This month's giveaway is the hot-off-the-presses Non-GMO Cookbook. I've been so excited about this one since I received my copy in the mail.
The book is packed with gorgeous photos and delicious recipes for healthier eating, as well as up-to-date info about GMOs and how to avoid them, including how the Non-GMO Project verifies products in North America. And pssst, I contributed my very own recipe which you'll find on page 98!
To enter the draw, simply enter using the Rafflecopter form below. I'll announce the winner at the end of the month.
I have found that one of the best ways to truly understand what GMOs are about is to watch this feature film by award-winning journalist Marie-Monique Robin. You can watch it in its entirety right here, and I cannot recommend it enough.
The world of GMOs is a murky place. There is a lot of confusion, disagreement, and often passionate debate. Having been somewhat obsessed with this topic for the past 15 years, there are a few basic myths that I've heard repeated over and over again whenever the topic of GMOs comes up. These are worth a closer look.
Myth #1: The scientific consensus is that GMOs are safe.
A group of world scientists recently released a statement saying there is no scientific consensus on GMO safety. The studies that have 'concluded' GMOs are safe are primarily short-term studies funded by the biotech industry and companies like Monsanto. Government agencies like the FDA rely on data presented to them by companies that stand to benefit from FDA approval. But several peer-reviewed and independent scientific studies actually show there are reasons to be cautious. From environmental impacts such as the creation of superweeds and insect resistance, to increased pesticide use, to possible health impacts, we should be deeply concerned. But whatever side of the fence one sits on, one thing can generally be agreed on, the science is in its infancy and our understanding of how genes operate is constantly evolving, as new findings come to light.
Myth #2: GMOs reduce pesticide use.
False. Since their introduction, GMOs have actually resulted in an overall increase of 404 million tonnes of pesticides. And as I found out when I spoke with the Executive Director of the Center for Food Safety, increasingly toxic pesticides are being used, as weeds become resistant to the old ones.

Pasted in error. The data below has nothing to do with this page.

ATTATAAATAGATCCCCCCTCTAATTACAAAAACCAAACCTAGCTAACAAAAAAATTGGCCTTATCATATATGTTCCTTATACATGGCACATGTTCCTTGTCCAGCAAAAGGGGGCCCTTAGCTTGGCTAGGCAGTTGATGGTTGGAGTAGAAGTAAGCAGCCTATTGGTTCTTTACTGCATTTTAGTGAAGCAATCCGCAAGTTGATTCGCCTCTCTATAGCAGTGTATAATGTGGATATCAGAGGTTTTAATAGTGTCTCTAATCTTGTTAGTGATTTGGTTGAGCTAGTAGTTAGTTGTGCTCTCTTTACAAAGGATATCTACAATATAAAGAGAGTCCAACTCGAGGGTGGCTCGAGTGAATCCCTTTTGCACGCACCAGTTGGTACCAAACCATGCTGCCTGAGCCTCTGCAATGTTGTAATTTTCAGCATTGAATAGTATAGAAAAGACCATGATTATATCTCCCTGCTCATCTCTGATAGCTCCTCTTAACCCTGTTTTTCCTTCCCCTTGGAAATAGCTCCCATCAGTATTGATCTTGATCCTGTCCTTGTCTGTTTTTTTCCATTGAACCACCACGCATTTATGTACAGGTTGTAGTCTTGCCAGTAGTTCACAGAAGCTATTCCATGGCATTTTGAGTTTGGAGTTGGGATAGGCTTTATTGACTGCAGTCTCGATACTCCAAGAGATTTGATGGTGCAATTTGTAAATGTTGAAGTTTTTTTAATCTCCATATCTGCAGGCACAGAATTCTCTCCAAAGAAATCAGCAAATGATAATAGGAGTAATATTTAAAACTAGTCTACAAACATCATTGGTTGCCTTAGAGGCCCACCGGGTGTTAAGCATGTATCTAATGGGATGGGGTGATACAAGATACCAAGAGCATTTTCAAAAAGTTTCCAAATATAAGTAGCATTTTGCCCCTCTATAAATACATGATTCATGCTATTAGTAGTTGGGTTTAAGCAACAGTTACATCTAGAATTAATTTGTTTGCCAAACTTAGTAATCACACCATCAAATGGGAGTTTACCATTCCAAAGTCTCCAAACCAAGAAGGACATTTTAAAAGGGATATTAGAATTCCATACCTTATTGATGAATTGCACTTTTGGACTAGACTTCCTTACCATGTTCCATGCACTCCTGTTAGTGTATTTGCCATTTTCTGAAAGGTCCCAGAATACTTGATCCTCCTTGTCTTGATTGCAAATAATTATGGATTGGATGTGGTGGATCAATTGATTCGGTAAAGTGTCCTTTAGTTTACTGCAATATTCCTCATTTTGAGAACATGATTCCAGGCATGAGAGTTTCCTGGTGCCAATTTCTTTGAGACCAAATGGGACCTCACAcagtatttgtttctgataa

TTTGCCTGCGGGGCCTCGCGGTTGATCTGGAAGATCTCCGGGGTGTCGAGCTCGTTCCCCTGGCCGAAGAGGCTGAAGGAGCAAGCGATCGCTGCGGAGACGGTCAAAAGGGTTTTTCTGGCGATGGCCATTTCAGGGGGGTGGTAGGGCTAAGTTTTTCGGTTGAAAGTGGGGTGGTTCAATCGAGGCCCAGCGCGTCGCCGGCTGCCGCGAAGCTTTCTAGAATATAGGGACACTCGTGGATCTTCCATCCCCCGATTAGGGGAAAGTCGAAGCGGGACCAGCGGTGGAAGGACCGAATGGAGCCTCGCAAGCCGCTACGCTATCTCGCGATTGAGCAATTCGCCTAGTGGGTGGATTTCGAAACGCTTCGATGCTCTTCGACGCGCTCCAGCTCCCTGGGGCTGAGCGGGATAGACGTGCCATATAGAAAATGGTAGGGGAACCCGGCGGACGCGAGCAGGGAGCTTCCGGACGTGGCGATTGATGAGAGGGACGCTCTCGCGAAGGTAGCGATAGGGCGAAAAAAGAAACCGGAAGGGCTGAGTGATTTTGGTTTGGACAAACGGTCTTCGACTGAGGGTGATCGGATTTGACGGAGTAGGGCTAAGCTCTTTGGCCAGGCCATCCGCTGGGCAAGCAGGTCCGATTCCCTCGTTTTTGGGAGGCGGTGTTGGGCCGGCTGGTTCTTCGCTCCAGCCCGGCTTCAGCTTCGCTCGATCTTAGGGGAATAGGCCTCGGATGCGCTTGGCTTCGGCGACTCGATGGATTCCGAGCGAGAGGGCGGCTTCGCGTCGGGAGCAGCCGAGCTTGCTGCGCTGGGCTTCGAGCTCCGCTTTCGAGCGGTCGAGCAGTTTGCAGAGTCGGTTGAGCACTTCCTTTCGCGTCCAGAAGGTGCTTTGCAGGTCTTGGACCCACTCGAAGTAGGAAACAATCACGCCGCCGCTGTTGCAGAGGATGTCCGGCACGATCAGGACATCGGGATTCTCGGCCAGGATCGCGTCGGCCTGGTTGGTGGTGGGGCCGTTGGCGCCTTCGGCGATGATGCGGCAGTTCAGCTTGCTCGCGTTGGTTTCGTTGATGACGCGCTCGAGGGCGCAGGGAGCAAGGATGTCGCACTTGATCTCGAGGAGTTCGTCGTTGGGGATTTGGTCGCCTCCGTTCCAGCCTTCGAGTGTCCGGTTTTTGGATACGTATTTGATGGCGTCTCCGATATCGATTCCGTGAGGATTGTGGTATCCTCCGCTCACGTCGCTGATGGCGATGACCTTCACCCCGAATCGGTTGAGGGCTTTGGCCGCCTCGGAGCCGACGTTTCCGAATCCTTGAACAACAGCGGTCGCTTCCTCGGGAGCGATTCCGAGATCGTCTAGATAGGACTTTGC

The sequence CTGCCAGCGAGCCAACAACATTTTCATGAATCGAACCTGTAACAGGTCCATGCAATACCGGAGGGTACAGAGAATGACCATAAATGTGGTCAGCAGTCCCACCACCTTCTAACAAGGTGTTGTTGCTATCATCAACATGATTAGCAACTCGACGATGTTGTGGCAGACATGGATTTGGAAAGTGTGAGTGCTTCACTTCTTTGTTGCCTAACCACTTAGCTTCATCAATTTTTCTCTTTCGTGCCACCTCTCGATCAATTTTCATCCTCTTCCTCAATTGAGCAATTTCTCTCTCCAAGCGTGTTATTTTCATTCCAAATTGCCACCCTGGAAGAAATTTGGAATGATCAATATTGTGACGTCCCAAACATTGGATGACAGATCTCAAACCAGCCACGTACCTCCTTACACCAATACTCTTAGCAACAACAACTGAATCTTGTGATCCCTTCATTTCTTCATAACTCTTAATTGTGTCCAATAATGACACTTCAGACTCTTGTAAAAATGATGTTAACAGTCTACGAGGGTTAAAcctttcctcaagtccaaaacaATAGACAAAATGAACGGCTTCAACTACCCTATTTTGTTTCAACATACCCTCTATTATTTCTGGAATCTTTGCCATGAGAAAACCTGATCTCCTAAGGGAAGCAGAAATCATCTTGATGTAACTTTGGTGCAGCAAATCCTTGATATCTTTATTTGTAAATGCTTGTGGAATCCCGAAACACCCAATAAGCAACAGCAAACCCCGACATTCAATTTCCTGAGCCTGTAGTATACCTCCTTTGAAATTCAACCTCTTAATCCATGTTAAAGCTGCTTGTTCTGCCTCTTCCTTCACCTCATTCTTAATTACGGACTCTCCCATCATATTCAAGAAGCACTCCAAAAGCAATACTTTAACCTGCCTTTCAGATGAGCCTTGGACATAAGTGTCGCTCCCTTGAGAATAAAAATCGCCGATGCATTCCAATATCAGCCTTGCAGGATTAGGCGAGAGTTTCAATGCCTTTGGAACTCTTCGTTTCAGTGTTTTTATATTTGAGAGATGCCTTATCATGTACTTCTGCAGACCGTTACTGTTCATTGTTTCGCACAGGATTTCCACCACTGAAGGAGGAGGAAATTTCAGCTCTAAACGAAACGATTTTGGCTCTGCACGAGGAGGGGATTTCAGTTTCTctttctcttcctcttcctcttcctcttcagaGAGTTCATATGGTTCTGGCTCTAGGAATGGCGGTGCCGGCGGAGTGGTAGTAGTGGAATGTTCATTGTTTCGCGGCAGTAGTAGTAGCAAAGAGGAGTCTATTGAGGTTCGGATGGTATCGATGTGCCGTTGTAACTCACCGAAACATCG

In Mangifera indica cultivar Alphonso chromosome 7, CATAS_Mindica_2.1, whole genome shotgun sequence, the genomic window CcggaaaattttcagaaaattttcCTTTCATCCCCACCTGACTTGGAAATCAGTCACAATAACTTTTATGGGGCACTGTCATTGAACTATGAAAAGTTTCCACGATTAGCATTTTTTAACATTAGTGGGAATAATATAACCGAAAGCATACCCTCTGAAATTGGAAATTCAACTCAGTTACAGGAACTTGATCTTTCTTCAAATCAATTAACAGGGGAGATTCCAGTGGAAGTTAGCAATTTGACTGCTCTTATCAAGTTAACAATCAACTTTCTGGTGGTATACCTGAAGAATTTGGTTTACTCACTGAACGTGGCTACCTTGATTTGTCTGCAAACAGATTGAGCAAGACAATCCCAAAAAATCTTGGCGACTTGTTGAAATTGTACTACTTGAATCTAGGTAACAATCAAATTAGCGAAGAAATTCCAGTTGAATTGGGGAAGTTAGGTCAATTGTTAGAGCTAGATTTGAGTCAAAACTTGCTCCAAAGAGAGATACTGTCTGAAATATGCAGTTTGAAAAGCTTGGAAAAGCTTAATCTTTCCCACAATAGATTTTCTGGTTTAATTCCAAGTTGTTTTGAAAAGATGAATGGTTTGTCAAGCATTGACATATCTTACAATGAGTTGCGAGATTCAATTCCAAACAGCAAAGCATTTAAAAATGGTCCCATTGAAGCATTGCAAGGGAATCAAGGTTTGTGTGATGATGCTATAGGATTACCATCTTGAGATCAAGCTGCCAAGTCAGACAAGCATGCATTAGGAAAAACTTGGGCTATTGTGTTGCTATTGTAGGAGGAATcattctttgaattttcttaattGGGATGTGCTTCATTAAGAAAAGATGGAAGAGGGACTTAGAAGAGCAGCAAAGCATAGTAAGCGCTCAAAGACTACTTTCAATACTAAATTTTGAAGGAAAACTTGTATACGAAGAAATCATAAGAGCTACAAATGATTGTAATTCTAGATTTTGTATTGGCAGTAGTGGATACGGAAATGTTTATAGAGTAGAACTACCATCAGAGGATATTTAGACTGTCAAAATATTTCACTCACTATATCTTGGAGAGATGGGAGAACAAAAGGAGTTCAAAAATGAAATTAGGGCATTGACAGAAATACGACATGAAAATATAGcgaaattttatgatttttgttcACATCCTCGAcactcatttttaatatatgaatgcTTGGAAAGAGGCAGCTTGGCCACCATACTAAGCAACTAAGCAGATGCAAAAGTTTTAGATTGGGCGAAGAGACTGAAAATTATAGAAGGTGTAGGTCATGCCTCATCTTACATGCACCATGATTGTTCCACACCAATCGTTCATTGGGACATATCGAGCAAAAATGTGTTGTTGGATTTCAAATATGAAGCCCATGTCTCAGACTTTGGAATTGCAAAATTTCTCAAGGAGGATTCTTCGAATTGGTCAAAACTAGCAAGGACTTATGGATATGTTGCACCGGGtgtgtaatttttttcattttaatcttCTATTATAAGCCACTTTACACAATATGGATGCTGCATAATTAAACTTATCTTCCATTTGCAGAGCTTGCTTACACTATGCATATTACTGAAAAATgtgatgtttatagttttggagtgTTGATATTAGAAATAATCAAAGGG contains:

Myth #3: GMOs increase yields.
The biotech industry has been very good at spreading the myth that GMOs increase yields. However, recent USDA-backed research debunked this myth and revealed a more accurate picture: that there is negligible yield increase, and in some cases, yield loss in crops grown with GMO seeds.
Myth #4: GMOs are needed to feed the world.
We are already growing enough food to feed the world. The problem is how we use and distribute that food. In 2011, a United Nations study showed that organic farming is the best way to feed a hungry planet.
Myth #5: Those who oppose GMOs are anti-science.
Many people who wish to avoid GMOs are very much in favor of science. They would simply like to see governments regulate GMOs according to independent science, not industry science. 14-year-old Rachel Parent said it best when she debated Kevin O'Leary on Canadian national television and told him, "I am not against science, I am for ethical science."
Myth #6: GMOs are simply an extension of natural breeding.
GMOs are entirely different from conventionally bred organisms, that's why they can be patented. Genetic engineering takes place in a laboratory, forcing DNA from one organism into the DNA of another, something which doesn't occur in nature. For instance, genetic material from a bacteria or virus can be spliced into the DNA of a mammal or a plant.
So if you are interested in knowing more about GMOs and learning how to avoid them, I highly recommend the Non-GMO Cookbook and I hope you'll enter the draw. If you'd like to order your own copy of the book regardless, you can so right here. Bonne nuit everyone and good luck in the draw!
a Rafflecopter giveaway